The arts and media can assist in stopping prevalent harmful and ignorant childcare practices.

Housing must include outdoor opportunities for children’s free play.

An explicit aim of education must be to learn lifelong leisure interests and hobbies.


Diversity must enrich Australia, not fragment it. No school segregation must be allowed that can breed future social conflict, as is happening at present; all schools must share, join and exchange with each other.

To be fair, all government schools must be endowed to the same degree as the wealthiest private schools. (Now there is an ambit claim!) The poorest need more help than the privileged. To be fair, the inevitable inequities of classroom chances must be complemented by opportunities for self-help, including online and TV Open Primary School and Open Secondary School, and trials of innovations to make literacy easier for those who find it very difficult.

Public assets

There should be no more sales of public assets, not even Medibank Private. Its sale would trigger a rise in premiums.

Trial the possibilities of other government “public enterprises” to compete with some essential but costly private businesses, such as a national online estate agency, and a new government bank for savings deposits and loans only. This would encourage the private businesses to keep their charges down.

There are better ways of raising finance than murky Private-Public Partnerships, or by selling our national assets so that governments lose control over natural monopoly infrastructures. This has happened with banks, which legally prioritise shareholders above the public interest, and Telstra which is unruly to try to regulate. Government bonds would be a better way to raise finance.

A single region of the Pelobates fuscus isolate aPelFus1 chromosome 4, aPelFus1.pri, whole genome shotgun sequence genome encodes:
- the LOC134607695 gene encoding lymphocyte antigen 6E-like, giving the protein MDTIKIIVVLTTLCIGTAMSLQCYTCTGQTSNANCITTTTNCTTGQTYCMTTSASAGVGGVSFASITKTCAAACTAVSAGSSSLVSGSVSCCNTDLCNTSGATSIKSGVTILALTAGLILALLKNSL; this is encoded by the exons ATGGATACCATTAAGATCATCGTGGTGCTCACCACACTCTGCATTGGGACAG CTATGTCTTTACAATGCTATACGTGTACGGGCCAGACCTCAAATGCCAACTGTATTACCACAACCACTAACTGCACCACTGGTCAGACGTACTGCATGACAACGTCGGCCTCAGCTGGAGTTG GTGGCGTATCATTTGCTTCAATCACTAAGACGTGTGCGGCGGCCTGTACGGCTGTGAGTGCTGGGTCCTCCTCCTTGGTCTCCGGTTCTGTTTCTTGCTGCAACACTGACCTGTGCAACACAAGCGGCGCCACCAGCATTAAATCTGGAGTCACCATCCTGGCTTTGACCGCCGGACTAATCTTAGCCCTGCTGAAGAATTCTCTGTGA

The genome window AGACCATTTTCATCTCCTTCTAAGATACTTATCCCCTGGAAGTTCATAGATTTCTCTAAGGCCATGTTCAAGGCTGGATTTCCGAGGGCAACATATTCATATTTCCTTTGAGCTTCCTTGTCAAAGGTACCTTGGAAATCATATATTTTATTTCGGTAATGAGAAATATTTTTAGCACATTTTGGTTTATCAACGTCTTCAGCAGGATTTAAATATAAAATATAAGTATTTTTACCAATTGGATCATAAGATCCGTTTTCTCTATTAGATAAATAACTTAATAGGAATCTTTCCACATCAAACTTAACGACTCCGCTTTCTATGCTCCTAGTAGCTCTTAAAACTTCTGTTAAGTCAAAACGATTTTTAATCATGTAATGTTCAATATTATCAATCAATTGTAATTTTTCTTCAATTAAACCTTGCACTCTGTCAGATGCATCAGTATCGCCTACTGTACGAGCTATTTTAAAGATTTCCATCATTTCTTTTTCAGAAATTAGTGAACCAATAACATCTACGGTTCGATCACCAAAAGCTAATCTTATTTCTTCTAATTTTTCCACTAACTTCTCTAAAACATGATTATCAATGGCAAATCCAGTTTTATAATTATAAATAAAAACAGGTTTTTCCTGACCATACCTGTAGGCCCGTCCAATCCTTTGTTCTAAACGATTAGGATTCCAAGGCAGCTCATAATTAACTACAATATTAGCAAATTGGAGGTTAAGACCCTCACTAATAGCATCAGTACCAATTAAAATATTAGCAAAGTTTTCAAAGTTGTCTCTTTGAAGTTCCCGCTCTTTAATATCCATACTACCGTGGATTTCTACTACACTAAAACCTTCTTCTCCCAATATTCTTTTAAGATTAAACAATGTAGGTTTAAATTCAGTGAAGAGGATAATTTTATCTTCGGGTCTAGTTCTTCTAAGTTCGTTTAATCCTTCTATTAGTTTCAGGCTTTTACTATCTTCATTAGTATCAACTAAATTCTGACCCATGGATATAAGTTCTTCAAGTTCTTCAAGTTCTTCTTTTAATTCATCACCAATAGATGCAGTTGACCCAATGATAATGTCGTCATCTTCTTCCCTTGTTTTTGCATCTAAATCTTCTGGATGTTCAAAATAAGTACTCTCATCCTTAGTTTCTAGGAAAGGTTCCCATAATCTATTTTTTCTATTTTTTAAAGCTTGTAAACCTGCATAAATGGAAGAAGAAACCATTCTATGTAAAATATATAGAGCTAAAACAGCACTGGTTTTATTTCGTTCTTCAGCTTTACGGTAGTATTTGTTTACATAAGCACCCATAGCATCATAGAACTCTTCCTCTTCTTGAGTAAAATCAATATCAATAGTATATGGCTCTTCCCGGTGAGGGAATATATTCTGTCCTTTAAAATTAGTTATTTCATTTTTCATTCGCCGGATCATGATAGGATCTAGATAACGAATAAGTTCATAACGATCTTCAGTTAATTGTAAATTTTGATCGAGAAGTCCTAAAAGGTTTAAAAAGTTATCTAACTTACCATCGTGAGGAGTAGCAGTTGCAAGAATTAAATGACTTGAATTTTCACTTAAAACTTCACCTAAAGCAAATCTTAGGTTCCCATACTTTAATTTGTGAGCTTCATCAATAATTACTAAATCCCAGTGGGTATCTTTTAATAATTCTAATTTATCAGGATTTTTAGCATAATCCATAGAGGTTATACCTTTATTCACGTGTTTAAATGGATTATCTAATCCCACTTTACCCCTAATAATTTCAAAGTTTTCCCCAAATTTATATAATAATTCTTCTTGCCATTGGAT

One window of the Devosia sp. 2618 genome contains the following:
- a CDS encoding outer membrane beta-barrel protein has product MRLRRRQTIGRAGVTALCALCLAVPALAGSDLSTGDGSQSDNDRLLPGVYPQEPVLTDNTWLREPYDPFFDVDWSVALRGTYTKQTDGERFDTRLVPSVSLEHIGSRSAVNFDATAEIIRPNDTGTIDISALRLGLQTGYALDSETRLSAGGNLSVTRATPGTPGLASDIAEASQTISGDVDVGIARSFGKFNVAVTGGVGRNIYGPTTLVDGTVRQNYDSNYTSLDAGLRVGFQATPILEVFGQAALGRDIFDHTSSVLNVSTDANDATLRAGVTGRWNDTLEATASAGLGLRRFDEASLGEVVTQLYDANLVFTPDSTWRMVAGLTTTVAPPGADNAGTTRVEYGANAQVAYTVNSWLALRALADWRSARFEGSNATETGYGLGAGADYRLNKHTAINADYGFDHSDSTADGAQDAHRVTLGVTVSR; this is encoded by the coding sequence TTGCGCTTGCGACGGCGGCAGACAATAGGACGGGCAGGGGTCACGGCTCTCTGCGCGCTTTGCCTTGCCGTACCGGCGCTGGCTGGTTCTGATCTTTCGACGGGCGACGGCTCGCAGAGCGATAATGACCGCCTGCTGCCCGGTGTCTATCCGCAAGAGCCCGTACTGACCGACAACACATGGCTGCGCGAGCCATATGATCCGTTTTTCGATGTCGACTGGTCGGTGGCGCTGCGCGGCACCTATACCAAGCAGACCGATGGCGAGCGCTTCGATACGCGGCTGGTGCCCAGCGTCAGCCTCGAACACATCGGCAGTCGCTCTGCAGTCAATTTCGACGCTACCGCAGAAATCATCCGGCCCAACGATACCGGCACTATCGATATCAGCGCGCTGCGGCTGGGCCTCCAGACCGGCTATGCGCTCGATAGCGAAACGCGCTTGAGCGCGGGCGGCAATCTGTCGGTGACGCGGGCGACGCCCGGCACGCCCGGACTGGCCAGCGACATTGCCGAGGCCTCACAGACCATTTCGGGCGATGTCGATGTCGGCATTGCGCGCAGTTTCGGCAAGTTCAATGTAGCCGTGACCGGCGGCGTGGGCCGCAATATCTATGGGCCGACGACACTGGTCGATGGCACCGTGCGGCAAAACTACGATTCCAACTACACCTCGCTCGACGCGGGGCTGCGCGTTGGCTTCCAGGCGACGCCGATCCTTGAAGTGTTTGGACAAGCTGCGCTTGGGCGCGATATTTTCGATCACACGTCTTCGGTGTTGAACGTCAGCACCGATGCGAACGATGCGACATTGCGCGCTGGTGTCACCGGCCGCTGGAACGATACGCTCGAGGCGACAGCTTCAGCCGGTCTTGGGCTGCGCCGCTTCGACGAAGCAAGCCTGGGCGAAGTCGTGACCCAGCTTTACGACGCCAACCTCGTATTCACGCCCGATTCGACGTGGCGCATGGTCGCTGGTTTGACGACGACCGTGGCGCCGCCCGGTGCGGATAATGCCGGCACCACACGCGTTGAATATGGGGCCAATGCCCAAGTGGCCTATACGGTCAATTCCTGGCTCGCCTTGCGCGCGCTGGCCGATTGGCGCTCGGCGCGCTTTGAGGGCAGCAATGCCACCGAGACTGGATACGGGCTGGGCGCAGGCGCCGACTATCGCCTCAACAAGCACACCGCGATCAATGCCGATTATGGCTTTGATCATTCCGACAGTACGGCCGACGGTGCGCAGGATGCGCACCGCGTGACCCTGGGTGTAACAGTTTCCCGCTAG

Fourteen measures are needed for fairer and less costly elections. See here. We cannot afford the present undemocratic and expensive practices.

Parliamentary behaviour

There should be fines for politicians misbehaving in the House. Politicians should pay for by-elections when they have resigned for no serious reason after having been elected.

Open government

This is of world-wide importance. In a country governed “by the people for the people” no commercial-in-confidence deals are desirable for any government business. Freedom of information need only be restricted to sensitive defence matters. Information requested can be posted online, so others need not inquire separately. Government bills and legislation that have been passed can also be listed online for the public to see what our legislators are doing.

It is a fine and democratic thing to have a big talkfest, but afterwards, there are risks of sliding into one of the seven deadly sins, accidie, sometimes weakly translated as sloth or laziness, for fine enterprises of great pith and moment, whose “currents turn awry and lose the name of action”.

The flood of Big Ideas must be grounded for action. It is imperative for public morale that the first real specific actions out of the Ruddfest must take place within the week following.

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About the Author

Valerie Yule is a writer and researcher on imagination, literacy and social issues.